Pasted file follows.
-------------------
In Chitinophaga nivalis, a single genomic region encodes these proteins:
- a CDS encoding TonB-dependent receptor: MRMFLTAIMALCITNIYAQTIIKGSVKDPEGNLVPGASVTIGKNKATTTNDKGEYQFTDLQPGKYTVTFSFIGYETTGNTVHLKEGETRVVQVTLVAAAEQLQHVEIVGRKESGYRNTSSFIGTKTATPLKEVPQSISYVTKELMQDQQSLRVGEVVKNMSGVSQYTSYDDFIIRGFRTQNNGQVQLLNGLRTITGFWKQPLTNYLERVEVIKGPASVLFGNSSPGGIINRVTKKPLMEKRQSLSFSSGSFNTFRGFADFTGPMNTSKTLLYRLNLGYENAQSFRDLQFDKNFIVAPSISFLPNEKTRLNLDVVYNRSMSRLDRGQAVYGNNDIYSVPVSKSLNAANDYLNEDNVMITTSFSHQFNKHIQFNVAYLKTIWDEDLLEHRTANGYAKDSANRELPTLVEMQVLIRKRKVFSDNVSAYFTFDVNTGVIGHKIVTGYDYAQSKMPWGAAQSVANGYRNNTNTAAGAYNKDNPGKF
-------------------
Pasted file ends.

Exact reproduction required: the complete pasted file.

In Chitinophaga nivalis, a single genomic region encodes these proteins:
- a CDS encoding TonB-dependent receptor: MRMFLTAIMALCITNIYAQTIIKGSVKDPEGNLVPGASVTIGKNKATTTNDKGEYQFTDLQPGKYTVTFSFIGYETTGNTVHLKEGETRVVQVTLVAAAEQLQHVEIVGRKESGYRNTSSFIGTKTATPLKEVPQSISYVTKELMQDQQSLRVGEVVKNMSGVSQYTSYDDFIIRGFRTQNNGQVQLLNGLRTITGFWKQPLTNYLERVEVIKGPASVLFGNSSPGGIINRVTKKPLMEKRQSLSFSSGSFNTFRGFADFTGPMNTSKTLLYRLNLGYENAQSFRDLQFDKNFIVAPSISFLPNEKTRLNLDVVYNRSMSRLDRGQAVYGNNDIYSVPVSKSLNAANDYLNEDNVMITTSFSHQFNKHIQFNVAYLKTIWDEDLLEHRTANGYAKDSANRELPTLVEMQVLIRKRKVFSDNVSAYFTFDVNTGVIGHKIVTGYDYAQSKMPWGAAQSVANGYRNNTNTAAGAYNKDNPGKF